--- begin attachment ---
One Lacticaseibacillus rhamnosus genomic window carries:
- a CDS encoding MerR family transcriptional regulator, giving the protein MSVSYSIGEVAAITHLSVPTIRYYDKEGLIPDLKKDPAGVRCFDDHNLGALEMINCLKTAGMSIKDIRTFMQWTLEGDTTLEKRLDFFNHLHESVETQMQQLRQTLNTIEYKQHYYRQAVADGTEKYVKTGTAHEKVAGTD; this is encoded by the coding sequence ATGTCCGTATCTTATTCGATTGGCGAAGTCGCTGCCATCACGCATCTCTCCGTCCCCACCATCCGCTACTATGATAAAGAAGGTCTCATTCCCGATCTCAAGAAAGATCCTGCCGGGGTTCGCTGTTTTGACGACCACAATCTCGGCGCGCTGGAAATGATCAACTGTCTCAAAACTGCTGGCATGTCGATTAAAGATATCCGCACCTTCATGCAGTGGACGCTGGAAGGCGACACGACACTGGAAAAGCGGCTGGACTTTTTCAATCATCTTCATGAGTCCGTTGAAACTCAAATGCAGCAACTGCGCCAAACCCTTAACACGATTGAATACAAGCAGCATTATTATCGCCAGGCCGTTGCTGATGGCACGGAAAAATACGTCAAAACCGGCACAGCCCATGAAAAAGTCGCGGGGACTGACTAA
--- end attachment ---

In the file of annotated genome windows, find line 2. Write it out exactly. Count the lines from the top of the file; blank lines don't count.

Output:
- a CDS encoding MerR family transcriptional regulator, giving the protein MSVSYSIGEVAAITHLSVPTIRYYDKEGLIPDLKKDPAGVRCFDDHNLGALEMINCLKTAGMSIKDIRTFMQWTLEGDTTLEKRLDFFNHLHESVETQMQQLRQTLNTIEYKQHYYRQAVADGTEKYVKTGTAHEKVAGTD; this is encoded by the coding sequence ATGTCCGTATCTTATTCGATTGGCGAAGTCGCTGCCATCACGCATCTCTCCGTCCCCACCATCCGCTACTATGATAAAGAAGGTCTCATTCCCGATCTCAAGAAAGATCCTGCCGGGGTTCGCTGTTTTGACGACCACAATCTCGGCGCGCTGGAAATGATCAACTGTCTCAAAACTGCTGGCATGTCGATTAAAGATATCCGCACCTTCATGCAGTGGACGCTGGAAGGCGACACGACACTGGAAAAGCGGCTGGACTTTTTCAATCATCTTCATGAGTCCGTTGAAACTCAAATGCAGCAACTGCGCCAAACCCTTAACACGATTGAATACAAGCAGCATTATTATCGCCAGGCCGTTGCTGATGGCACGGAAAAATACGTCAAAACCGGCACAGCCCATGAAAAAGTCGCGGGGACTGACTAA